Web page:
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Asthma Treatment and Diagnosis

Asthma Treatment and Diagnosis

How to use peak flow meter correctly.Diagnosing Asthma

Asthma diagnosis is based on continuous, precise measurements of how efficiently the patient can force air out of the lungs and on a thorough medical history and laboratory tests to find out what triggers the patient’s acute attacks.

People with asthma react to external irritants in a way that non-asthmatics don’t. Many, but not all, sufferers have allergies that cause their bodies to produce an abnormal array of chemicals in response to environmental allergens. In that sense, asthma is like pollen allergies, hives, and eczema.

But in asthma, the allergic reaction contributes to inflammation of the airways rather than of skin, eyes, or nose and throat. An acute asthma attack may come on rapidly after exposure to an irritant or develop slowly over several days or weeks, which can complicate the job of identifying a patient’s asthma triggers.

Which drugs asthma patients need, when to use them, and how much to use depend largely on the character of their illness, as shown by the degree of breathing impairment and the frequency and severity of acute attacks. Many doctors and researchers agree that the first line of defense is avoidance of whatever brings on an acute asthma episode.

In some asthmatics, attacks can be brought on by strenuous exercise, exposure to cold outdoor air, industrial or household chemicals and food additives such as sulfides  Influenza or even cold viruses can also trigger asthma episodes. There are many cases where triggers cannot be identified, even after a thorough investigation.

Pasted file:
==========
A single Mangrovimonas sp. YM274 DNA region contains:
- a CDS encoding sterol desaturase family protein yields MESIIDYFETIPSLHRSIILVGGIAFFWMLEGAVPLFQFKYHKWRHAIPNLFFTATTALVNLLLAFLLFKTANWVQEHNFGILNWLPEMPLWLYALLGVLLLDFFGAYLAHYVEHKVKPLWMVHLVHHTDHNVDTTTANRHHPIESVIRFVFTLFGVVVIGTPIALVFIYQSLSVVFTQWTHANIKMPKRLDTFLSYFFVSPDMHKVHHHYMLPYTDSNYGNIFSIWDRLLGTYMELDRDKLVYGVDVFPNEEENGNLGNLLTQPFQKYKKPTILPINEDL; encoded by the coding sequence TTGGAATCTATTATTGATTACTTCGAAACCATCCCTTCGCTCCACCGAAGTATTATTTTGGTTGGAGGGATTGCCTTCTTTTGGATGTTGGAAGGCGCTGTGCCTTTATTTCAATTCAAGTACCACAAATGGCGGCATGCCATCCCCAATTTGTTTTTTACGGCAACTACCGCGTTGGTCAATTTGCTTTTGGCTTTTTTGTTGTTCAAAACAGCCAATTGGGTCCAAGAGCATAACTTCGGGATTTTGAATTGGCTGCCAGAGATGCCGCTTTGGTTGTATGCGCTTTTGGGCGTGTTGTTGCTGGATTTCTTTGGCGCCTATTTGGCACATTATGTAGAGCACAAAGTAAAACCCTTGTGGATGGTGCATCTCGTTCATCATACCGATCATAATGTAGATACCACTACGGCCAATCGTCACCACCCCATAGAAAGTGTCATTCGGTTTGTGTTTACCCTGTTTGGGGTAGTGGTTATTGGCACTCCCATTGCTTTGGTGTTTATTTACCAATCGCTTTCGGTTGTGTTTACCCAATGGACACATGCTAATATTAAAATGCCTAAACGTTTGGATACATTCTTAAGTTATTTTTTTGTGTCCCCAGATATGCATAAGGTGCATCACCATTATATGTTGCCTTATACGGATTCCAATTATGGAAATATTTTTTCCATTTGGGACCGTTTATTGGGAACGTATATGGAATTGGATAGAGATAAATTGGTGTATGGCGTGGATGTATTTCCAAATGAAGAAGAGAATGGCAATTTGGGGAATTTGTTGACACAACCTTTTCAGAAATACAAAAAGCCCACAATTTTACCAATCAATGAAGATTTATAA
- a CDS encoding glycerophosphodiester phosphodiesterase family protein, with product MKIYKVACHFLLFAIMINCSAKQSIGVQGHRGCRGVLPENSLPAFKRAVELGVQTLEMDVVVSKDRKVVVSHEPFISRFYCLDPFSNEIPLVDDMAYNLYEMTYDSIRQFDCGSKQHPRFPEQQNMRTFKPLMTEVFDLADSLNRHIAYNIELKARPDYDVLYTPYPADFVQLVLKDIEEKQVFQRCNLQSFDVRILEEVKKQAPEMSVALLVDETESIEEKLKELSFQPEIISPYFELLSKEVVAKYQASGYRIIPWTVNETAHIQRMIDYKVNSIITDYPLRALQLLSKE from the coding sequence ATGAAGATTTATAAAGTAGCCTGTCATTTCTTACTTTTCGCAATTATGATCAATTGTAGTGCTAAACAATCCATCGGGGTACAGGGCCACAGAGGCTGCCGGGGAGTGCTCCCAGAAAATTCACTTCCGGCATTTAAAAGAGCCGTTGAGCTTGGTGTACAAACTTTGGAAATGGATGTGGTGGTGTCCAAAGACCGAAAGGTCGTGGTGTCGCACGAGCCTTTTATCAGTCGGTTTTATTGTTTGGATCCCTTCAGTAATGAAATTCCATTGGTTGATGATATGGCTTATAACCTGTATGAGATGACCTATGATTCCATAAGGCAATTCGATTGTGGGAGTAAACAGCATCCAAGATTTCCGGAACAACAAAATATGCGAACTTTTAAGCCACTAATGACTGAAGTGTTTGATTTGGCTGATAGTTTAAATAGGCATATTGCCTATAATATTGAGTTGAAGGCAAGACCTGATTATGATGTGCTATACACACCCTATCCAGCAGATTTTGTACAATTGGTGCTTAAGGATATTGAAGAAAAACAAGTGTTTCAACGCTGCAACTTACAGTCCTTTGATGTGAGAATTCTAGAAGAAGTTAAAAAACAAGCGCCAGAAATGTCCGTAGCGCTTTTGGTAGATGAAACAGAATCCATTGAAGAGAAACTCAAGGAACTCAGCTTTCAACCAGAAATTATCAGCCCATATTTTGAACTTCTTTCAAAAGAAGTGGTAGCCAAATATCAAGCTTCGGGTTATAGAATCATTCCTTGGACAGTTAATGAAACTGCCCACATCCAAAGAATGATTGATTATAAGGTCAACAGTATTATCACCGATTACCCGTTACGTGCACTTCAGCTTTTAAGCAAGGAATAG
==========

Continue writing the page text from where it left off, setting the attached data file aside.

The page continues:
Asthma Treatment

Knowing what triggers an asthma attack is critically essential in prevention, but it’s often difficult or impractical to avoid contact with triggering irritants. Today, however, doctors can prescribe drugs to lessen the risk of acute attacks after exposure to an offending irritant, as well as halt attacks that can’t be prevented.

The drugs used to treat asthma fall into two broad categories: controllers to prevent acute attacks and relievers that check acute symptoms when they occur. Some drugs do both.

In light of mounting evidence that asthma is fundamentally an inflammatory disease, asthma authorities today regard inhaled corticosteroids–marketed under numerous brand names as the most effective agents for controlling airway inflammation and thus preventing acute asthma attacks. Corticosteroids in pill or tablet form and in liquid form for children are prescribed long-term for some patients with severe asthma, or short-term for patients with a serious asthma episode.

Bronchodilators work to help open the breathing tubes (bronchi), but do not treat the underlying inflammation. There are both short-acting and long-acting bronchodilators. Long-acting inhaled bronchodilators, and long-acting oral bronchodilators, are often used in conjunction with anti-inflammatory agents to control symptoms. They don’t provide immediate relief of symptoms, but their preventive action persists for many hours, which makes them useful in controlling attacks that might occur during hours of sleep.

Drugs to bring quick relief in acute asthma attacks are chiefly short-acting inhaled bronchodilators that act rapidly but for a relatively brief time to relax bronchial constriction. Although these drugs are effective in treating asthma, there is some controversy about their safety, especially when they are overused.

Scientific debate makes it clear, however, that an increasing need for inhaled bronchodilators, or a decreasing response to each dose, is a signal that the patient’s asthma is not being adequately controlled. Patients who have an increasing need for short-acting inhaled bronchodilators should be reevaluated promptly by their physicians.

Both prescription and over-the-counter short-acting bronchodilators are available. Like the prescription drugs, the OTC drugs act only to provide symptom and relief, and they are generally effective for a shorter period. They may be useful, therefore, as temporary treatment for mild asthma attacks.

Ready availability in drugstores makes the OTC products potentially helpful as a “stopgap” for patients who do not have their prescription medication at hand when an asthma attack occurs. More importantly, patients who use OTC inhalers should still seek advice from a health professional about the long-term treatment of their asthma.